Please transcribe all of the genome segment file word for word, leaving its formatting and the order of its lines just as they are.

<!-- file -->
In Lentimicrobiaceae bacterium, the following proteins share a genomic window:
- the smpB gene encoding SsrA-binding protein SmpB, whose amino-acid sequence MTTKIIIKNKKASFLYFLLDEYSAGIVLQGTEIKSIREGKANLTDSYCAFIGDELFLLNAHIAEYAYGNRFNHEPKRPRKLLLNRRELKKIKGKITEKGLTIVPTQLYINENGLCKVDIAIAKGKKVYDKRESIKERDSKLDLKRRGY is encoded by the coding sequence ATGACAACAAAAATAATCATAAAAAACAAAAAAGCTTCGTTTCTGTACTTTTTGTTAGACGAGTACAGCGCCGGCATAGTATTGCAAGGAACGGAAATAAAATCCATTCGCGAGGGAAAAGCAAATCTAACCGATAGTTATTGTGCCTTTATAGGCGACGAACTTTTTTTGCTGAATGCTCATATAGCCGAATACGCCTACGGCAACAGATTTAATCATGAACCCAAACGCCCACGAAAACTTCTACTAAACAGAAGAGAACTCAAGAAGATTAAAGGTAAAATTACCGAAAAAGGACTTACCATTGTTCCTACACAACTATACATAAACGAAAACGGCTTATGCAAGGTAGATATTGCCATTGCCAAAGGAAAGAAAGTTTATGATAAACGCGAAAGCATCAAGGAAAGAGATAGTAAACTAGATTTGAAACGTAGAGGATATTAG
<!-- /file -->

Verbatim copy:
In Lentimicrobiaceae bacterium, the following proteins share a genomic window:
- the smpB gene encoding SsrA-binding protein SmpB, whose amino-acid sequence MTTKIIIKNKKASFLYFLLDEYSAGIVLQGTEIKSIREGKANLTDSYCAFIGDELFLLNAHIAEYAYGNRFNHEPKRPRKLLLNRRELKKIKGKITEKGLTIVPTQLYINENGLCKVDIAIAKGKKVYDKRESIKERDSKLDLKRRGY is encoded by the coding sequence ATGACAACAAAAATAATCATAAAAAACAAAAAAGCTTCGTTTCTGTACTTTTTGTTAGACGAGTACAGCGCCGGCATAGTATTGCAAGGAACGGAAATAAAATCCATTCGCGAGGGAAAAGCAAATCTAACCGATAGTTATTGTGCCTTTATAGGCGACGAACTTTTTTTGCTGAATGCTCATATAGCCGAATACGCCTACGGCAACAGATTTAATCATGAACCCAAACGCCCACGAAAACTTCTACTAAACAGAAGAGAACTCAAGAAGATTAAAGGTAAAATTACCGAAAAAGGACTTACCATTGTTCCTACACAACTATACATAAACGAAAACGGCTTATGCAAGGTAGATATTGCCATTGCCAAAGGAAAGAAAGTTTATGATAAACGCGAAAGCATCAAGGAAAGAGATAGTAAACTAGATTTGAAACGTAGAGGATATTAG